LOS ANGELES – When the Milwaukee Brewers were what must have seemed like hours into a labor of six months, when they’d lost eight of their first 10 games and grinned thinly and assured anyone who needed assuring that this was not who they were,Carlos Gomez began a 12-game push in which he batted .500 and, at the same time, Jim Henderson saved five games and won another.
As deliciously random as baseball can be, you probably couldn’t do much better than to be rescued in large part by a 27-year-old Dominican who’d spent his young life chasing the expectations put upon him and a 30-year-old Canadian who’d stubbornly resisted evidence that he’d become a career minor leaguer. From the extremes of a system that will coddle talent and prospect status until the last man no longer believes, that will reject a late-round, late-bloomer because no one else believes, Gomez and Henderson share a locker room, and therefore a purpose.
“I know him a little bit,” Henderson said of Gomez. “I’m getting to know him better.”
Gomez was the uber-prospect, once the next thing for the New York Mets, once traded from the Mets to the Minnesota Twins in a splurge for Johan Santana, once traded from the Twins to the Brewers for shortstop J.J. Hardy. Built strong and fast, Gomez had most of five tools, yet they were unruly. He was a young man running downhill faster than his legs would carry him, driven to go harder and angrier because he wanted it so badly, because when he was homesick for his family in Santiago, he’d once looked into the mirror and demanded of himself, “You’re better than that. This is the future for your family.”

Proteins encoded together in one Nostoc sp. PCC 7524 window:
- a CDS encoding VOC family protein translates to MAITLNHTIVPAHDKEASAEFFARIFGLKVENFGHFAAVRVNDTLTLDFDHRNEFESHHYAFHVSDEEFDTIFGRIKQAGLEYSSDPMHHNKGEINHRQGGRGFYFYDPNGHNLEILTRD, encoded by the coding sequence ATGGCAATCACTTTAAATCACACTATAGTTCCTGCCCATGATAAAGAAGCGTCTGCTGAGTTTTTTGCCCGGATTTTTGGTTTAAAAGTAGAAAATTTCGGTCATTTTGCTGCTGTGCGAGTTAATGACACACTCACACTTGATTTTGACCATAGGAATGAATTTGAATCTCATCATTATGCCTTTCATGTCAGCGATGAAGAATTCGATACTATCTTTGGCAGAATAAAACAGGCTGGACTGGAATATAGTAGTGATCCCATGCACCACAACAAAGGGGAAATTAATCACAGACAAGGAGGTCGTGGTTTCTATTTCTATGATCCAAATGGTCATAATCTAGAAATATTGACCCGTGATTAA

His father, Carlos Gomez Sr., made a living as a deliveryman, ferrying bank documents through the thrill-a-minute streets of Santiago on a motorcycle. He was, however, at heart a ballplayer who’d show up at every big tryout in town, carrying his glove and dreams, only to be told again and again he was too small. Young Carlos recalls his father telling him he’d been determined to marry a strong, sturdy woman, so that his children would never be turned away because of their stature. They’d be ballplayers, and so Carlos was, today at 6-foot-3, 215 pounds.
He’s still, of course, running downhill. It’s the way he plays, the way he wanted to when he reached the big leagues at 21, the way the Brewers approve of him playing, and over 12 games in which the Brewers won 10 and earned their way back into this season, Gomez was 20 for 40 with three home runs, five RBI, two stolen bases and 11 runs. In a 2-0 loss to the Los Angeles Dodgers on Sunday – a game that would be remembered for Clayton Kershaw’s 12 strikeouts over eight innings – Gomez twice hit the ball well to right field and once doubled off the wall in center field. He’s batting .338, still playing some of the best center field in the game and forever unwilling to be told who he is or who he was supposed to be.
“I know myself,” he said. “I know I can be one of the good players in this game. The tools are there. I hit for power. I get the opportunity. That makes me feel like I’m the player everybody thought I’d be before. Now I recognize what kind of player I am.”